Chris Hayes is the Emmy award-winning host of ‘All In with Chris Hayes,’ weeknights on MSNBC, and author of the new book A Colony in a Nation. He’s also an editor-at-large of The Nation.

JW: A week after repeal-and-replace failed in the House, we’re trying to assess the damage to Trump and the opportunities for progressives. Seems to me this is a disaster for Trump, and a disaster for the Republican Party. Is it possible this is wrong?

CH: No. I don’t think you’re wrong. What an unbelievable failure. I have never, in my political reporting career, seen something crash and burn quite like this. Sixty times they voted for repeal, while Obama was president, and now you cannot get a vote for this piece of, frankly, garbage legislation that no one liked—no one across the ideological spectrum.

JW: Seventeen percent of Americans liked it.

CH: Right. Now, to take a slightly contrarian note, they had backed themselves into a corner, and I actually think pulling the bill and moving on was the best thing for them to do politically, and also the best thing for the country. It’s a huge win for the Democrats, but it’s also the least ignominious thing the Republicans could do. Because if Trump made people walk the plank in the House, you’ve just painted a target on everyone in the House that voted for it. If you actually succeed in passing the thing, it’s a terrible piece of legislation that will cause huge amounts of material harm and havoc to actual human beings—which will also be bad for you politically.

JW: When Trump refused to call this bill “Trumpcare,” I think he was right. Trumpcare was supposed to cover everybody. It was supposed to be something terrific, and it was supposed to provide better coverage at lower cost.

CH: Here’s my read on the politics of this: Paul Ryan’s agenda was rejected by the voters in 2012. The Ryan-Romney budget was this specific kind of Washington think tank program: cut social programs for the poor, voucherize Medicare. He’s been dreaming of doing that forever. There were basically 16 people running for president on the Republican side who were in line with that agenda. There was one who was not: Donald Trump, who said on his first day, “We’re not going to cut Social Security, Medicare, and Medicaid.” Trump’s political genius in that primary was to recognize not only that there was no core constituency support for Paul Ryan-ism in the electorate at large, there was none in the Republican base. They didn’t want voucherized Medicare. They wanted the social welfare state for their people, and a target drawn on the enemies of those people, from immigrants to people making bad trade deals. Donald Trump’s genius was to give them that.

Then he gets to Congress, and all of a sudden, he is selling Ryan-ism. They all forgot that no one likes Ryan-ism. Literally no one. It is an ideology with no constituency. And now, they’re going to make the same mistake again.

JW: On the budget.

CH: Because they’re going to go to tax reform. No one voted for Donald Trump to cut corporate taxes. No one. If I am advising Donald Trump, I would just look him in the face every day and say, “Jobs and the wall. People voted for you to bring back jobs and build a wall. No one voted for corporate tax reform.”

JW: Let’s talk about where progressives stand at this moment. We have a president severely weakened. We have a Republican Party deeply divided. Where can progressives take this?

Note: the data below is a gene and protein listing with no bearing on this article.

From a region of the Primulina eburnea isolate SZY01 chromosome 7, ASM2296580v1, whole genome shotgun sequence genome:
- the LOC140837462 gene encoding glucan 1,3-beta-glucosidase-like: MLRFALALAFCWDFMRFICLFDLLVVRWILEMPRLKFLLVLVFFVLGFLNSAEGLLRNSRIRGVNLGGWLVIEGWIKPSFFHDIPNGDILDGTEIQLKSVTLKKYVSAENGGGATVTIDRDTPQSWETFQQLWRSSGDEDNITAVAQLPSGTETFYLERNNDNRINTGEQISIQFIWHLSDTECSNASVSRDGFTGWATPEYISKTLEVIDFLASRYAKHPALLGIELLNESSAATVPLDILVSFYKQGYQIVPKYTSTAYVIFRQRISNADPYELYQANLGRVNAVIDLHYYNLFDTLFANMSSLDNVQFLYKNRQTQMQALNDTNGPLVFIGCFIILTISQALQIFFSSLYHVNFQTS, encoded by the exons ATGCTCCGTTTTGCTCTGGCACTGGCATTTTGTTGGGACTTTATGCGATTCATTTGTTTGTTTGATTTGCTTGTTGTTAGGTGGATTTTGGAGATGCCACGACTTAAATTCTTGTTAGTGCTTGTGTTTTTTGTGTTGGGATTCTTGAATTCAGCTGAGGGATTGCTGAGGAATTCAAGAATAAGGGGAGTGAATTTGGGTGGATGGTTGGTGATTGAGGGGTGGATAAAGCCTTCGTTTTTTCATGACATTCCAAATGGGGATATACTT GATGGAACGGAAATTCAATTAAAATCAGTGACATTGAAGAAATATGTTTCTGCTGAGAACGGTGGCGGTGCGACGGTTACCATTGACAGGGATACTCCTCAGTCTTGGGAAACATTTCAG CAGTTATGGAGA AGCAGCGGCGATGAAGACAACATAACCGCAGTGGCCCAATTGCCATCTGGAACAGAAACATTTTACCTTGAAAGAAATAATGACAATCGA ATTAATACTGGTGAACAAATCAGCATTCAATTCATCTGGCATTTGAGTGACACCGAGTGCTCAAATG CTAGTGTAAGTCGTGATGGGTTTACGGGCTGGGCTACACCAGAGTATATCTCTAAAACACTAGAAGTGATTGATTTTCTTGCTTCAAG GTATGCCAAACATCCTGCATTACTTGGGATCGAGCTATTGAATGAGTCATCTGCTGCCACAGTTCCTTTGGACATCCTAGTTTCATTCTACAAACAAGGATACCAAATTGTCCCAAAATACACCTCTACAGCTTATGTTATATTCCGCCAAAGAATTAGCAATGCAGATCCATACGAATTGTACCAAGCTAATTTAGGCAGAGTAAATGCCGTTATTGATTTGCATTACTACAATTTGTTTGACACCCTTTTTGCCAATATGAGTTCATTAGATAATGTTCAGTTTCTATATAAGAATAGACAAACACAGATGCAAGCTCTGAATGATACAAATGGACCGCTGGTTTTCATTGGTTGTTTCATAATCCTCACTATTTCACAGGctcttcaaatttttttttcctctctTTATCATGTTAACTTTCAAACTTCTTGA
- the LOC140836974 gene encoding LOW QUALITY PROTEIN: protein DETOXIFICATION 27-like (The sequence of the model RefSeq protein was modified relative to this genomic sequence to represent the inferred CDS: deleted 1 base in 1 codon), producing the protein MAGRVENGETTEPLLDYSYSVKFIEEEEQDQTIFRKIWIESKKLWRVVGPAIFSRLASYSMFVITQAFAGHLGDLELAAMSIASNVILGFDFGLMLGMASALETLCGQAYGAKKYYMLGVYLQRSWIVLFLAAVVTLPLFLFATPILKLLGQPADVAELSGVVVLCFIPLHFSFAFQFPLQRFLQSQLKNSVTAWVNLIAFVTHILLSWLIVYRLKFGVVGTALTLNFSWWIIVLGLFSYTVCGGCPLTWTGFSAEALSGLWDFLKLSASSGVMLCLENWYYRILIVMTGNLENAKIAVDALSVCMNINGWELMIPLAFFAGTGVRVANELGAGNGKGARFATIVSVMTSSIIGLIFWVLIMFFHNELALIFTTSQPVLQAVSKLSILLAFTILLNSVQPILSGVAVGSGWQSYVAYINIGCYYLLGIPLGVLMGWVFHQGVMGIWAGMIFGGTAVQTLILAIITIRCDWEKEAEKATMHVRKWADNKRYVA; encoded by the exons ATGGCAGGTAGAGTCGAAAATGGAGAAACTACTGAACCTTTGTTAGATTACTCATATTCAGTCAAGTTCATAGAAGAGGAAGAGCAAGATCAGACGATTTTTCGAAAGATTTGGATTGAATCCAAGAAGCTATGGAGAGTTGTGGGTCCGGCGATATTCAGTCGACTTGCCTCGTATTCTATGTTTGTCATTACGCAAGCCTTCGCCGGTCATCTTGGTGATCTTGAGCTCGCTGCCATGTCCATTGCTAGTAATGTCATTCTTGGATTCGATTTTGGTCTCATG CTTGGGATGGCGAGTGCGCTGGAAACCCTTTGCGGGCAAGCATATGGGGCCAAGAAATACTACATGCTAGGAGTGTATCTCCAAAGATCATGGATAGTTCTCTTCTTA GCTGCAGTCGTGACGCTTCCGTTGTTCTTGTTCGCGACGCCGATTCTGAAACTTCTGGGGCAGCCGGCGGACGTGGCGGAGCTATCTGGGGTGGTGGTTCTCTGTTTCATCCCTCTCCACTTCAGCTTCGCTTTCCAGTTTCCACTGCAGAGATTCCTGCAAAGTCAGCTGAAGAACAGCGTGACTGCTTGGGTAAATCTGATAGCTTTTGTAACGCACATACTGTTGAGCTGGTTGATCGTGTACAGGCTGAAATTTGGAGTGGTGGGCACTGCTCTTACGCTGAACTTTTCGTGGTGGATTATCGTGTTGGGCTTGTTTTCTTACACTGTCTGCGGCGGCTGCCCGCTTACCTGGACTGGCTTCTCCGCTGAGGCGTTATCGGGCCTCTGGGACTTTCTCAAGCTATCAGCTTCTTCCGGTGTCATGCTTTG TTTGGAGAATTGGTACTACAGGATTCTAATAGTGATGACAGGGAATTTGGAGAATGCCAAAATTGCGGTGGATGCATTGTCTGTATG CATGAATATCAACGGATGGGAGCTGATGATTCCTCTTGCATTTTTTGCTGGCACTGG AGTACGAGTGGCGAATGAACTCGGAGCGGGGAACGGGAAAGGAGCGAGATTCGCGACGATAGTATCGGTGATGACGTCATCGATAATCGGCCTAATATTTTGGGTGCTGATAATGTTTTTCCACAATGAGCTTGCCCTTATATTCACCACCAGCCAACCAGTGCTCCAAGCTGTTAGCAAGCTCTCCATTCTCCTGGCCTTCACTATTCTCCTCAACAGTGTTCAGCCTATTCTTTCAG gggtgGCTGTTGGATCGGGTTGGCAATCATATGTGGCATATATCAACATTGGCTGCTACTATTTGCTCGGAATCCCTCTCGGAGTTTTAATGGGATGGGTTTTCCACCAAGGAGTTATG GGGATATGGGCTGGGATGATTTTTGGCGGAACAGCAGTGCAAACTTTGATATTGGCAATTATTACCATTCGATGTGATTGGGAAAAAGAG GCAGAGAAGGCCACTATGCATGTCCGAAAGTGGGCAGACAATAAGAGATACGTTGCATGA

CH: The short-term political horizon is the 2018 midterms. We have seen a level of investment from citizens in their Congressional representation that is astonishing and welcomed: the Town Halls, the Indivisible movement, people flooding the phone banks. It’s worked. It will keep working. There’s huge momentum there.

In a broader sense, I do think that proposing a pro-active agenda is a good idea, particularly in healthcare—whether that’s Medicare for all, or the public option, or fixing some of the ways that the Affordable Care Act really is broken. More broadly, I think the Sanders vision has made a lot of ground in the party. Elizabeth Warren said she supported single payer the other day, I think. I think that there’s an ideological opportunity as Ryan-ism is rejected for the kind of sort of comprehensive, universalist idea, as opposed to mean-tested targeted things. I think it’s one of the divisions in the Democratic Party on a policy perspective, and I think the universalists have the better case on the merits, but also on the politics. I think you’re going to see the party move in that direction.

JW: One more thing. Russia. Some of our friends argue it’s a mistake for the Democrats to focus on Russia. The base is not interested in the Trump’s campaign’s collusion with Russia. It’s got to be jobs, healthcare, single payer. Focusing on Russia is a mistake. Do you agree with that?

CH: No. I think getting to the bottom of the Russia story is important. I don’t know where we are in it frankly. It could be the biggest political scandal probably in the history of the country, if the facts shake out in that direction. Or it could not be. It could be a sort of stunning bit of sabotage by a foreign adversary, which itself is deeply problematic and worrying for a lot of reasons. Making sure that there’s an investigation, that the FBI’s independence can be protected—all of that is really important. That said, I do think that people who say the politics of this aren’t the most potent anti-Trump politics are correct. But that doesn’t mean you shouldn’t pursue it.

Everything about the healthcare bill was extraordinary—but it was also ordinary politics. It wasn’t a Trump gaff. It wasn’t a tweet. It was just a bad piece of legislation that would have done tangible harm to people’s lives, and was rejected by the public. That’s what has delivered him his biggest political defeat, and I think that will continue to be the case.

Subscribe to the Start Making Sense podcast for more interviews like this.